The biggest problem with the story is that it starts it the middle of the narrative. This alienates newcomers to the franchise, with little to no context to the prior events of the story. In addition, while it’s nice playing as multiple characters throughout the story, there’s moments where one character has to fight the same enemy repeatedly. This creates a grind-like experience and hurts the pacing. The best chapters by far are the “what-if” scenarios that take place outside of the story’s canon. It lets characters that otherwise gets no screen time in the story a chance to shine. While there are different paths of the story mode and some little surprises, the haphazard storytelling and tedious progression make it more of a drag.

Mission mode fares a tad better. Players choose three characters that must complete challenges in the form of a boardgame like map. Battles also might have some unique conditions such as limited time, or enemies having boosted defense. The catch is that HP doesn’t replenish after each battle, making it like a survival mode. Despite this, there are some items that assist with recovery at the cost of score points. Each victory grants characters experience points that allows them to level up and become stronger. This may sound good on paper, but later challenges can be ridiculously difficult. It gets to a point where players must grind completed missions just to stand a chance at the later challenges.

Another neat distraction is the character customization feature. While you can’t create your own character, it is neat to dress up your favorite hero with a selection of offbeat knick-knacks or unique outfits. A lot of the items must be unlocked by meeting certain conditions throughout the game’s modes. In addition, winning battles grant coins, allowing players to buy items and other things such as voice clips or custom titles for online play.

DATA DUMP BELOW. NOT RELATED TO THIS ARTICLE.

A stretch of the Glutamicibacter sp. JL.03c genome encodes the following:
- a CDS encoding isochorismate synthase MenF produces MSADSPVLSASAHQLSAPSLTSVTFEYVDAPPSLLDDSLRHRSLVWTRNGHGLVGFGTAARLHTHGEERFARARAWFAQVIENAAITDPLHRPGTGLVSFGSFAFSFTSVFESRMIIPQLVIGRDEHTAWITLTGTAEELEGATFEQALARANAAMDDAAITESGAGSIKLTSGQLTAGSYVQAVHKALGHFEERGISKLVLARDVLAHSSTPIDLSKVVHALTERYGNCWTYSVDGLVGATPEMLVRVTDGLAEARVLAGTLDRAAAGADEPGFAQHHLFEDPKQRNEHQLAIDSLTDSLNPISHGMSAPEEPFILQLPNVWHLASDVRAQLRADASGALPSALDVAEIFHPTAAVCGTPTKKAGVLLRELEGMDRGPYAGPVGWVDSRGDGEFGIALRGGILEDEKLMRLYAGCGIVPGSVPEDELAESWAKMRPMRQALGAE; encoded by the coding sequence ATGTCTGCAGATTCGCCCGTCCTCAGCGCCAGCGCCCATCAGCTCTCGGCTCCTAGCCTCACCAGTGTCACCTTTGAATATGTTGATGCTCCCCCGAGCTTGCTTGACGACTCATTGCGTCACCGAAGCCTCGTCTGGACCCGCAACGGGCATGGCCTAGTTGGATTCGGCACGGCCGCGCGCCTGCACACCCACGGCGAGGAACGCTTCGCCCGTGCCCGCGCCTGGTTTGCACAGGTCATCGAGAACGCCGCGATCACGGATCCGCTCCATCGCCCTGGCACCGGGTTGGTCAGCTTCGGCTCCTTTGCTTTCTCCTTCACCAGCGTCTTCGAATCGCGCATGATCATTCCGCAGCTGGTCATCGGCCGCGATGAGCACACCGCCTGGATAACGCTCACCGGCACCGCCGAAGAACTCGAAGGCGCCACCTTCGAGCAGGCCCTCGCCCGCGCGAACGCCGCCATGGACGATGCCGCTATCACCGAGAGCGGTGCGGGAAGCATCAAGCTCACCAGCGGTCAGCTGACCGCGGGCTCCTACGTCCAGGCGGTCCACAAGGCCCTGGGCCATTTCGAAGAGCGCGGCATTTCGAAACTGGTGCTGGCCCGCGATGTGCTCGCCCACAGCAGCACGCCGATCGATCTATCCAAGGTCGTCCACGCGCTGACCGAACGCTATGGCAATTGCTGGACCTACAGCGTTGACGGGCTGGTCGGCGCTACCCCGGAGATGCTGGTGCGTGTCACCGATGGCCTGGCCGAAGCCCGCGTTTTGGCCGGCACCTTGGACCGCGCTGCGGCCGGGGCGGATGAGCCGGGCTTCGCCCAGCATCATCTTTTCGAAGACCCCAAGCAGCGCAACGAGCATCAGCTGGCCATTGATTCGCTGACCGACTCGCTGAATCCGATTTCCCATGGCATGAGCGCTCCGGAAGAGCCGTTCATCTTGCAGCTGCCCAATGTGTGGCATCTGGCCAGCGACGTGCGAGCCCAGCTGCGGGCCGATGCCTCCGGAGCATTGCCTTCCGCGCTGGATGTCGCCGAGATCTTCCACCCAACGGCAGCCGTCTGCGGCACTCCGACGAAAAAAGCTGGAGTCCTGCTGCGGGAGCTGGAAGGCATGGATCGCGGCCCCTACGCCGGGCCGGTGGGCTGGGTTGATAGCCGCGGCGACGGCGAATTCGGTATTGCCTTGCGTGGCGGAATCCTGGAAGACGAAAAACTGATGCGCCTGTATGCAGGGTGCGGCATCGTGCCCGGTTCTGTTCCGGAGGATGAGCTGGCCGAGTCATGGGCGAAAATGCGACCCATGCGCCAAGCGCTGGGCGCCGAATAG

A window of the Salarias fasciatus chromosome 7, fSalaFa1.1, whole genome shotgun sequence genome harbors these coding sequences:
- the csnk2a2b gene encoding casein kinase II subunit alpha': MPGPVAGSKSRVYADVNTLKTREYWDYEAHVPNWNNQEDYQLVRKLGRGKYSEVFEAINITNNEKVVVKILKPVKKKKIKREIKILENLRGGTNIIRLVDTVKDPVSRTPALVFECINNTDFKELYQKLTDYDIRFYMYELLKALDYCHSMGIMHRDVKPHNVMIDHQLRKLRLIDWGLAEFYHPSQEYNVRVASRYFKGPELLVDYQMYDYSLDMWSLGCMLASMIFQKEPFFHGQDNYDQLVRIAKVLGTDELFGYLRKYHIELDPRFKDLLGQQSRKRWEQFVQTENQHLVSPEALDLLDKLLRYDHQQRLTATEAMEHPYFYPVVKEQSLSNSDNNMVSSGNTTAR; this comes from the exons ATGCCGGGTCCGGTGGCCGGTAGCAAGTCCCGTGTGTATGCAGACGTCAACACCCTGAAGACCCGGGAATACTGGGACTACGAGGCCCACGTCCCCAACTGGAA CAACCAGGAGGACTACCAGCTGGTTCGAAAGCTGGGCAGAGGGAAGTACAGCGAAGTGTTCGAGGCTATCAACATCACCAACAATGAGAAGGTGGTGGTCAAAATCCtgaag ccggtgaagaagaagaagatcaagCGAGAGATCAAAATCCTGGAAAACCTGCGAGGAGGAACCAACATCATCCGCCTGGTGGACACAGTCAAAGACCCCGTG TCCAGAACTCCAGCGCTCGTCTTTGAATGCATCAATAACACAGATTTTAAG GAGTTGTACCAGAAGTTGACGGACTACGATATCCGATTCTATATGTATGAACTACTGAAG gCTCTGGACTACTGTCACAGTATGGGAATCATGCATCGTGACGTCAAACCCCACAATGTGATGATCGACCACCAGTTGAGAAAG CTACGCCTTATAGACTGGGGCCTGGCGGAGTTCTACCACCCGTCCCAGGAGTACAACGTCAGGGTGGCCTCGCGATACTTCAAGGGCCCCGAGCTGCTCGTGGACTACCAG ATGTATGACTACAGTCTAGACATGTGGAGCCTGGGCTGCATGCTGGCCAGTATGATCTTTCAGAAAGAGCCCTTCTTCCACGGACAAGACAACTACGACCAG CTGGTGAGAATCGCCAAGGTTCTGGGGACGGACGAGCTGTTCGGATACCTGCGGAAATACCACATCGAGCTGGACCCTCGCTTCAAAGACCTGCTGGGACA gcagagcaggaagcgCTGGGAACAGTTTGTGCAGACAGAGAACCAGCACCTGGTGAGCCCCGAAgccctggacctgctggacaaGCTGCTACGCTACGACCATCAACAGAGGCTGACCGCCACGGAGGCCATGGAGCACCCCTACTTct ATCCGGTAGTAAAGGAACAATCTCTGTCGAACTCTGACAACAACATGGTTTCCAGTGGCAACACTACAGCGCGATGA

Graphically the game definitely captures the show’s spirit. Characters look faithful and their animation is spot-on, even if there are some anomalies. For example, Bakugo and Kaminari’s hair tend to be a tad darker when the camera zooms out. Fairing much worse, sadly, are the environments. They all lack detail in their textures and feel so simple that they start to blend together. Luckily, the game runs smoothly with little to no frame drops, keeping the action fluid and exciting.

My Hero One’s Justice is a game for fans of the show. While this statement might seem obvious, it’s important to note because the story alienates newcomers. It basically assumes players have watched at least 26 episodes of the source material. It’s a shame because the combat is very accessible. Even if it’s not that complex or the most polished, the fast pace and lavish moves makes it entertaining. At the end of the day, those expecting a game to be on the caliber of “All Might”, might expect a game that is actually more “all right”.

Final Score: 6.5 out of 10